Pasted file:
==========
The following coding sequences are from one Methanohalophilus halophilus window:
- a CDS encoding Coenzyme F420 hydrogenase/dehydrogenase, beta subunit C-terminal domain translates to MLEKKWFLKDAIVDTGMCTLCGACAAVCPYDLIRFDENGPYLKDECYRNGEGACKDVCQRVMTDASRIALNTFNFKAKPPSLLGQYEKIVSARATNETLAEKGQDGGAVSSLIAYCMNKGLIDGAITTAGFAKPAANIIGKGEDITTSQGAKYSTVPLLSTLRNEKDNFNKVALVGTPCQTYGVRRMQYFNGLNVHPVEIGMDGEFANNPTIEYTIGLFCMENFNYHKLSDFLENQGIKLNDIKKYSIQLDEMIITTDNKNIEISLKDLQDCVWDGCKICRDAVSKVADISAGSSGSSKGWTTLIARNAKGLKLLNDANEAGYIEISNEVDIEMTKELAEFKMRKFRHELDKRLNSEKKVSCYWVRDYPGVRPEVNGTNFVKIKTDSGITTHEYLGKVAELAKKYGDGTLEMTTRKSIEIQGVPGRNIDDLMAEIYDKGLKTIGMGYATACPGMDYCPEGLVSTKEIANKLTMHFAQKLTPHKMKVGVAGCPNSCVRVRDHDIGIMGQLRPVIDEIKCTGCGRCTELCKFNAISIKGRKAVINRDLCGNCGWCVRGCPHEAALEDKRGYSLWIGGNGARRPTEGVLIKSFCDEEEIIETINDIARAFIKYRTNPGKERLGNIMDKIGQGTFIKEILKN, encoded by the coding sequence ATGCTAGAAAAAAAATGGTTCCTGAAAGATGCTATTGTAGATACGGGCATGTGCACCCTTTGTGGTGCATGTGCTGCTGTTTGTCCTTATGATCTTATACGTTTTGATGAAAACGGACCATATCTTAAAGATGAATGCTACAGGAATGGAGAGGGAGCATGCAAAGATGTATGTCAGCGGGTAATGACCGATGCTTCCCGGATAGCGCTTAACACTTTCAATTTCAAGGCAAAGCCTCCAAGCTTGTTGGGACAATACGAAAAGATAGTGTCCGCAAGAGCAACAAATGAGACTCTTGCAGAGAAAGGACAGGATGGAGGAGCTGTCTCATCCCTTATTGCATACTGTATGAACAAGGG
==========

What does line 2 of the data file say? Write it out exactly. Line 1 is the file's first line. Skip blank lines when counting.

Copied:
- a CDS encoding Coenzyme F420 hydrogenase/dehydrogenase, beta subunit C-terminal domain translates to MLEKKWFLKDAIVDTGMCTLCGACAAVCPYDLIRFDENGPYLKDECYRNGEGACKDVCQRVMTDASRIALNTFNFKAKPPSLLGQYEKIVSARATNETLAEKGQDGGAVSSLIAYCMNKGLIDGAITTAGFAKPAANIIGKGEDITTSQGAKYSTVPLLSTLRNEKDNFNKVALVGTPCQTYGVRRMQYFNGLNVHPVEIGMDGEFANNPTIEYTIGLFCMENFNYHKLSDFLENQGIKLNDIKKYSIQLDEMIITTDNKNIEISLKDLQDCVWDGCKICRDAVSKVADISAGSSGSSKGWTTLIARNAKGLKLLNDANEAGYIEISNEVDIEMTKELAEFKMRKFRHELDKRLNSEKKVSCYWVRDYPGVRPEVNGTNFVKIKTDSGITTHEYLGKVAELAKKYGDGTLEMTTRKSIEIQGVPGRNIDDLMAEIYDKGLKTIGMGYATACPGMDYCPEGLVSTKEIANKLTMHFAQKLTPHKMKVGVAGCPNSCVRVRDHDIGIMGQLRPVIDEIKCTGCGRCTELCKFNAISIKGRKAVINRDLCGNCGWCVRGCPHEAALEDKRGYSLWIGGNGARRPTEGVLIKSFCDEEEIIETINDIARAFIKYRTNPGKERLGNIMDKIGQGTFIKEILKN, encoded by the coding sequence ATGCTAGAAAAAAAATGGTTCCTGAAAGATGCTATTGTAGATACGGGCATGTGCACCCTTTGTGGTGCATGTGCTGCTGTTTGTCCTTATGATCTTATACGTTTTGATGAAAACGGACCATATCTTAAAGATGAATGCTACAGGAATGGAGAGGGAGCATGCAAAGATGTATGTCAGCGGGTAATGACCGATGCTTCCCGGATAGCGCTTAACACTTTCAATTTCAAGGCAAAGCCTCCAAGCTTGTTGGGACAATACGAAAAGATAGTGTCCGCAAGAGCAACAAATGAGACTCTTGCAGAGAAAGGACAGGATGGAGGAGCTGTCTCATCCCTTATTGCATACTGTATGAACAAGGG